In the simplest form, the input is just a list of keywords and their values:
job: energy interface: turbomole method: hf basisset: cc-pVDZ charge: 0
When a keyword used by the claculation is missing in the input, cuby might either stop with an error message, or continue using a default value (optionally with a warning printed). This behavior, as well as the respective default value, is defined separately for each keyword.
YAML uses the character '#' to start a comment, either at the beginning or within a line.
# HF energy calculation job: energy method: hf # the method is set here!
More complex computational protocols consist of multiple calculations, input for them is provided in separate blocks of the input. Each block has its name and the contents of the block are indented. The block ends when the indentation returns to the original level. The blocks can be nested arbitrarily. What blocks are required or accepted by different interfaces and protocols is listed in their description.
interface: mixer # Mixes two calculations calculation_a: # Name of the block defining the first calculation method: HF # contents of the block is indented modifiers: restraints modifier_restraint: # A nested block restraints_setup: yes # Contents of the nested block charge: 0 # This belongs to the block calculation_a, as defined by the indentation calculation_b: # A second block at the root level method: MP2
There is an important difference between Cuby 3 and Cuby 4: In Cuby 3, most of the information was read at the root level of the input and only some setup was read from the respective block (e.g a charge of the molecule was listed only once at the root level and it was used in all the child calculations). In Cuby 4, each calculation has to be completely defined in its own block, Cuby does not look elsewhere (e.g. in a job with multiple caclulations, the charge has to be entered in each block defining a calculations). This requires some more typing but it makes it possible to create very complex inputs systematically.
YAML language specification does not allow the use of duplicate keys, but the ruby parser does not complain when it encounters this problems and just overwrites the value. Therefore, input
key: "ABC" key: "xyz"
sets the value of the key to "xyz". Unfortunately, this is the behavior of the YAML parser itself, so it is not possible to warn the user when such duplicity is encountered.
In more complex inputs, parts of the setup can be reused in multiple calculations. Some protocols support a block 'calculation_common' that applies to all the calculations. The same can be achieved at the level of the YAML language where some parts of the input can be named and then reused.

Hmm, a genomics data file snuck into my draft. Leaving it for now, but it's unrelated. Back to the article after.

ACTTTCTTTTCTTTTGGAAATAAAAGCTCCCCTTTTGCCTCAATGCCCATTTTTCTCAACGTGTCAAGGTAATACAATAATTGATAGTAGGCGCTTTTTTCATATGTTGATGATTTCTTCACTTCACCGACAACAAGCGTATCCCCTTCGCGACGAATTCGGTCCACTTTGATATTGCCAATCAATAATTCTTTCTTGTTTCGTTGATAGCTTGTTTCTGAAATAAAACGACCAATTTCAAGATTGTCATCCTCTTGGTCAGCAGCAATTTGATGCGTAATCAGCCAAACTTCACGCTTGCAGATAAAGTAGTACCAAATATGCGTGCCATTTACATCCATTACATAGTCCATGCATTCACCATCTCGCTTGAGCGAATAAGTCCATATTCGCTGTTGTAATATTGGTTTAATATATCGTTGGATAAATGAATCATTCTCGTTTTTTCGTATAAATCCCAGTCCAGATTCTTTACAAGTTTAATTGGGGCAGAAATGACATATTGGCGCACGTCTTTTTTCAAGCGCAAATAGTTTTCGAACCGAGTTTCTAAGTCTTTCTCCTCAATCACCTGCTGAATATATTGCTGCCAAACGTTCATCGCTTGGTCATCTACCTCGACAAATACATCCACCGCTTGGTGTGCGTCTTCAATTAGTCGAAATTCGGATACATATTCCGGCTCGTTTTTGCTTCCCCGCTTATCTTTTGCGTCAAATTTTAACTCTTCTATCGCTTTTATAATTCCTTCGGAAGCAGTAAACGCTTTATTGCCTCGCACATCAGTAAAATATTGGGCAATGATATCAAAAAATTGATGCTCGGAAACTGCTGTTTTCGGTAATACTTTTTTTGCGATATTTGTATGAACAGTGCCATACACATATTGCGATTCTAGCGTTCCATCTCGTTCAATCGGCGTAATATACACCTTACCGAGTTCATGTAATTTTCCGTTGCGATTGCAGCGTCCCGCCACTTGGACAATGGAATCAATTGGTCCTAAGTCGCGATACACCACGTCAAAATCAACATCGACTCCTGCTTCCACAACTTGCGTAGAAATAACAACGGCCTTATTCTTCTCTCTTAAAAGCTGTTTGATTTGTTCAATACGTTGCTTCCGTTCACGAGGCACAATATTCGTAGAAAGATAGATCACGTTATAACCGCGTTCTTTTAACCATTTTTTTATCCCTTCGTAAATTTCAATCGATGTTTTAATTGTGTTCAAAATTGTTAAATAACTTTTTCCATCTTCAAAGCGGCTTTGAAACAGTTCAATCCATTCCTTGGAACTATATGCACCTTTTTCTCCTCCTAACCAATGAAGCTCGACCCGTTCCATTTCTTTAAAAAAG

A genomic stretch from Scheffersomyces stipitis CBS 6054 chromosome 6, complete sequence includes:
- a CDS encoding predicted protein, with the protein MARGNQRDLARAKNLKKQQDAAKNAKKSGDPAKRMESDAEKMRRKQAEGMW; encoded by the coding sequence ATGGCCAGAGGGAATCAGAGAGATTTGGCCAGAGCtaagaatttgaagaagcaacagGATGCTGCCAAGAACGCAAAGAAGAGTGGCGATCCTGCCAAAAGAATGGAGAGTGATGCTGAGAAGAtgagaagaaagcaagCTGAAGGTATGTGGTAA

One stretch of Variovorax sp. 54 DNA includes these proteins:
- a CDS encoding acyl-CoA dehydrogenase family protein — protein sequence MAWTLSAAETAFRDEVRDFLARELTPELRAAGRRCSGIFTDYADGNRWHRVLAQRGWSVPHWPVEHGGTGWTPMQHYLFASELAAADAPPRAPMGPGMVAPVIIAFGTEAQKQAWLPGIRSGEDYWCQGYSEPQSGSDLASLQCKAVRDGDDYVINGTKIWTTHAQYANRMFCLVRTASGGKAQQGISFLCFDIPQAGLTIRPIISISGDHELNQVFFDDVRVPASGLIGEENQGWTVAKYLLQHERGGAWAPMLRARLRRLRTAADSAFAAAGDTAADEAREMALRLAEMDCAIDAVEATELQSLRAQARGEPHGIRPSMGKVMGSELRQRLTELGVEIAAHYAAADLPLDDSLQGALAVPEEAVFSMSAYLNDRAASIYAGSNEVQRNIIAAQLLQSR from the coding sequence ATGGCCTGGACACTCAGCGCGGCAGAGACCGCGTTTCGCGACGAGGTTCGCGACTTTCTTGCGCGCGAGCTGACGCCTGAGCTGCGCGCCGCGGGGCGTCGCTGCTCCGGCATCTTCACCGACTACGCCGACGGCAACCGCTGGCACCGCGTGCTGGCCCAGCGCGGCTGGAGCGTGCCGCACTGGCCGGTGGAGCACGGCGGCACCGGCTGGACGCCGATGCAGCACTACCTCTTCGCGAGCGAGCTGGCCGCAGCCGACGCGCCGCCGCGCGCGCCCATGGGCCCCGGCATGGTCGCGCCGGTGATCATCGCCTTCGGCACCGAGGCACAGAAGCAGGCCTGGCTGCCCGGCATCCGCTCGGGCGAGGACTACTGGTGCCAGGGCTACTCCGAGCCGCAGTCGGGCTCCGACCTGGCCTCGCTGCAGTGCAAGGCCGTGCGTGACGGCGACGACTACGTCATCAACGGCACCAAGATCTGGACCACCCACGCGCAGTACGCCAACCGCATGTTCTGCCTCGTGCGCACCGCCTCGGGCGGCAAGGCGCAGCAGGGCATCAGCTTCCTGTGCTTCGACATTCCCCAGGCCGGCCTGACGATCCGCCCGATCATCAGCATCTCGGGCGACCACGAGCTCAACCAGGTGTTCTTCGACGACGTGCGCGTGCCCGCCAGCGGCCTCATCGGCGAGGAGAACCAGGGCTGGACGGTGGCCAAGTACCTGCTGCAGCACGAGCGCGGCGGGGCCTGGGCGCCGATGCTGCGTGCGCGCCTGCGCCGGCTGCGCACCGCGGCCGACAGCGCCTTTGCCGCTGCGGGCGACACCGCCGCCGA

# Definition of the shared settings # In YAML, the name of the block can be arbitrary, but in cuby input, we use # a convention that it should start with prefix 'shared_'. Then, a label starting # with '&' is used to name the block for further use. shared_mopac: &mopac_setup interface: mopac method: pm6 charge: 0 # Another block of shared settings, these can be mixed as needed shared_job: &job_setup job: interaction # The job itself job: multistep steps: methanol, methylamine calculation_methanol: <<: *mopac_setup # This merges in the shared settings defined above <<: *job_setup # This merges in the shared settings defined above geometry: S66:02 # Water ... MeOH calculation_methylamine: job: interaction <<: *mopac_setup geometry: S66:03 # Water ... MeNH2
While it is not required in YAML, Cuby expects all the blocks of shared settings to be named 'shared_...' in order to distinguish them from other input blocks.
It is possible to modify the input depending on a condition evaluated when the calculation is run (more precisely, it is done when the computational protocol used for the calculation is being initialized). The conditional input has to be placed in a separate block named condition_... and the condition must be defined in this block using the condition keyword. If the condition evaluates positively, the contents of the conditial block are copied one level higher, it is into the jeb setup. Multiple conditinal blocks can be present.
The condition is evaluated as a ruby code, in the context of the initialization of the computational protocol. Apart from any general code (e.g. testing for presence of files, etc.), the current settings for the calculation are available as the @settings object. No more information on the calculation is available at this point because the condition should be able to overwrite the settings before they are used to build the calculation.
The following example shows a condition dependent on the interface used to perform the calculation. If the same input was used with another interface, the part of the input specific to MOPAC won't be used:
job: energy interface: mopac method: am1 geometry: A24:water # A condition inserts a setup specific to MOPAC condition_interface: condition: "@settings[:interface] == :mopac" mopac_precise: yes
It is, however, useful to apply conditions based on the geometry. While it is not defined yet at the time of the preparation of the calculation, it can be loaded just for the purpose of the evaluation of the condition if it is defined in the settings. In the following example, the number of optimization cycles is increased if the geometry has more than 6 atoms:
job: optimize interface: mopac method: pm6 maxcycles: 5 condition_molsize: condition: "Geometry.load_from_settings(@settings).size > 6" maxcycles: 100 geometry: S66:10